Preston Scott Cohen is a renowned designer based in Boston and a professor in architecture at Harvard Graduate School of Design. Though he is not a registered architect, he is renowned for his buildings designs. He is also a principal at Preston Scott Cohen, Inc located in Cambridge, Massachusetts. One of his most successful works includes Tel aviv Museum in Israel which poses an amazing dispute: resolving the pressure between the rigid, peculiar triangular site and the need for having a chain of big, impartial galleries.

The term Bilbao effect describes how fast architecture can change an entire city and in the course transform that city into a cultural metropolis. Great architectural designs ought to be the centrepiece of the major urban space. Irrespective of how they might be classified, buildings define the cities in which they are build in. it thus doe s not matter whether the building is governmental, religious, commercial or religious (Travel News Distribution, 2008). The main origin of this phrase is iconic Bilbao building in Spain which introduced a new era in city planning and design. The strategy is set to revitalize cities and transform them into yet bigger metropolis.

One of the icons that embraced Bilbao effect was Archigram. This was an architectural group that was formed in the 1960s. The group drew inspiration from technology with the aim of creating a new reality which was entirely expressed by hypothetical projects (Travel News Distribution, 2008). Rafael Monao on the other explains the impact of Bilbao and not only in any other nation, but also at home. Most notably, the building is one of the most recognized in any country. It typically shows the museum “museum effectâ€. This is an operation whereby all the objects that are produced with “visible craft†and intended for “attentive looking†automatically becomes art. Zumthor is yet another renowned architecture whose works won him the 2009 Prtzker Prize. His works do represent a real defiance of the Bilbao effect. In his argument, Zumthor states that his architecture ethics are aimed at building monumentally for mass of categories. This means that one can only respect someone who ignores the press, avoiding his or her works to be publicised.

Currently, interior architects have been allowed to build and become the links between the interior designers and the architects. This is in the sense that whereas architects are mainly concerned with how buildings and the environment interact, interior architects are concerned with the way buildings with individuals working or living in them. As such, they consider the interior surface and structure, coordinating all the elements within the building to suit the people who are to live in them. These architects take care of all that make up the total space including walls, windows, colour, furnishing and the textures.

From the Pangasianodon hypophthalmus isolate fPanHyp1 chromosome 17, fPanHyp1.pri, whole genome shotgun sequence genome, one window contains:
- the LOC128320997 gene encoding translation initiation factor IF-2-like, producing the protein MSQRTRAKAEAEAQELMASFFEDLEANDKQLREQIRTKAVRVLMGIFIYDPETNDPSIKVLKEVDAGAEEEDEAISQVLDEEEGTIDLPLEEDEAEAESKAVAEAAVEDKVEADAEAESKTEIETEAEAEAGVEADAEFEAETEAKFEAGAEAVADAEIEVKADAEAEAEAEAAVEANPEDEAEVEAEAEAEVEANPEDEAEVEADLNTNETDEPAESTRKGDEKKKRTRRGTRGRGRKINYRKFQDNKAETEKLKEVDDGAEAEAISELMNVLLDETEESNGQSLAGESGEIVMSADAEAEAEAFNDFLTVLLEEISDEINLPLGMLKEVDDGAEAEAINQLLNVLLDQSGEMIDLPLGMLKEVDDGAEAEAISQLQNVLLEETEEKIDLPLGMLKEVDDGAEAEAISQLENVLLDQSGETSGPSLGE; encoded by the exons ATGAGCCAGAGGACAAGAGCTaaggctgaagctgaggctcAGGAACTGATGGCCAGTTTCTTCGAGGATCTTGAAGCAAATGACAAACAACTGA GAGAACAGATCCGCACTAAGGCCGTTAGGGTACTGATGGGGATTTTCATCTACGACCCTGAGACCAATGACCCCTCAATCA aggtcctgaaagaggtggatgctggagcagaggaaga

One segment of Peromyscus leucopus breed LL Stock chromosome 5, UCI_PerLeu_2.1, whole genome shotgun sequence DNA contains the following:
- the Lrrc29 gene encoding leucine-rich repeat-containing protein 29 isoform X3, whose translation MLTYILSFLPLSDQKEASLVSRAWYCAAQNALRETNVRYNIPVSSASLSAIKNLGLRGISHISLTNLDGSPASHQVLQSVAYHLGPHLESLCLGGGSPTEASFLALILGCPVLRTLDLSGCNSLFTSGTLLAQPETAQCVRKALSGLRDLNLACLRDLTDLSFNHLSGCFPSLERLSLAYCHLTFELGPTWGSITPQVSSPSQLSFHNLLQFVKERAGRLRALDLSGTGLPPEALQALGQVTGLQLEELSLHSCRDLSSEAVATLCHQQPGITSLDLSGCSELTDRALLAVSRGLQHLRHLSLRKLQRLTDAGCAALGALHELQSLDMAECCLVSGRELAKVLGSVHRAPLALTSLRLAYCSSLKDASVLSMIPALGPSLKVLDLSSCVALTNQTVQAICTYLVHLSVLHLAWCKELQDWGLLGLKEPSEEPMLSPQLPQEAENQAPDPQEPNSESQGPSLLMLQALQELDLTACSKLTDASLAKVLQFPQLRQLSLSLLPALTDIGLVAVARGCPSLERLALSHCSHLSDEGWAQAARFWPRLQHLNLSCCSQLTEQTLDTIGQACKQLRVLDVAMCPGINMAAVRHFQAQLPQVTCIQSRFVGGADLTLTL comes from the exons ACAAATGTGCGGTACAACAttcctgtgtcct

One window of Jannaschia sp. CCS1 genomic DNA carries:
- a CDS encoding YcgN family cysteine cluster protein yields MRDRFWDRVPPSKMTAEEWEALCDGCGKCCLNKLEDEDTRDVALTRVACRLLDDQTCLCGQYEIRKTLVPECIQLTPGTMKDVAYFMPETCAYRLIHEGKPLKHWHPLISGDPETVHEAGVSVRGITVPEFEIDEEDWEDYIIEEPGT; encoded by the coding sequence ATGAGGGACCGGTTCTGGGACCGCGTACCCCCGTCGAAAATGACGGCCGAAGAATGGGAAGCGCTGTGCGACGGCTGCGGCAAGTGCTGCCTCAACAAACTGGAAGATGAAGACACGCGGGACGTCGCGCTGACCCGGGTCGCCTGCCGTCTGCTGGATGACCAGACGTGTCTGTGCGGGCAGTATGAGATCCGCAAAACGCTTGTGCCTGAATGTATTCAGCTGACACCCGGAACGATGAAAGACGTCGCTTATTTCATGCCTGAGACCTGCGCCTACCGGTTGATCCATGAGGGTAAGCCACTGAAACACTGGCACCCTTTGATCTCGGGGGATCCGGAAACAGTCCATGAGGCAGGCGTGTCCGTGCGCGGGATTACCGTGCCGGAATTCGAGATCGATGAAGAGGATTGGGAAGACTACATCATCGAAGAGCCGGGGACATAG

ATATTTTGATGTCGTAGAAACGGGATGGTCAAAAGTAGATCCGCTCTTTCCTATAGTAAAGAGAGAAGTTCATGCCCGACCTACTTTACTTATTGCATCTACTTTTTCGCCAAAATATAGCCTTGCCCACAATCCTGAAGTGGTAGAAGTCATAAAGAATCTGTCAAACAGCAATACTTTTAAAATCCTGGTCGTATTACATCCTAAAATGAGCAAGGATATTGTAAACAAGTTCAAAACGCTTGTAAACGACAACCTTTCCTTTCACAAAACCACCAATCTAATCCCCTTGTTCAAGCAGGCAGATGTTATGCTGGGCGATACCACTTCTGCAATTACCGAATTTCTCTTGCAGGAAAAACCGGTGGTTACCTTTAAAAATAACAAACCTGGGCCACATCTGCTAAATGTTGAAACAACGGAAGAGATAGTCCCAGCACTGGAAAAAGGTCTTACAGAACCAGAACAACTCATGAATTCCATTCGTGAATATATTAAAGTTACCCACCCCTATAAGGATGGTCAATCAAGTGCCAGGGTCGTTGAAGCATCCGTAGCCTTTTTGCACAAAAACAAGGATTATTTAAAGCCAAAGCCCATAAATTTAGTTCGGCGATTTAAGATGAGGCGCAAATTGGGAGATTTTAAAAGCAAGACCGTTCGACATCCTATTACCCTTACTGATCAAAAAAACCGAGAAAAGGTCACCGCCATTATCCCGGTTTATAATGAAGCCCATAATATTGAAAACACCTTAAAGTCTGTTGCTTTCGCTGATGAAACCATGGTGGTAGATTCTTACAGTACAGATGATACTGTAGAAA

Valorisation of the exterior envelope on the other hand refers to the physical boundary between the exterior and interior environments of a building. This function as an outlet shell which assist in maintaining the internal environment as well as facilitate climate control. Currently, one of the main problems in nanoscience and technology is assembling tiny nano-building units into bigger mesoscale. In order to meet all these demands, an interior space for the nanostructures will be further required. The major theme of interior space is to consider human experience as well as the way people operate at work, home, school or in other public places in order to come up with appropriate structures that will meet their demands (The Princeton Review, 2012).

Some of the major architects who can be considered in relation to this theme are Jacques Herzog and Pierre de Meuron. they renowned architects and their achievement was evident after they established the Herzog & de Meuron architecture firm. Visually, numerous modern buildings either echo their systems of construction or reminisce past styles and designs (Deplazes, 2012). This separation between construction and demonstration is somehow an additional room of modernity and tradition. The independence of the exterior, the “free facade,” deduces a peculiarity between the nonstructural and structural elements of the construction, between the cladding and the frame (The MIT Press, 2012). When the skin of the building turned into an autonomous structure, it could as well droop like a curtain. The focal point of the link between structure and skin becomes obvious: architectural surface.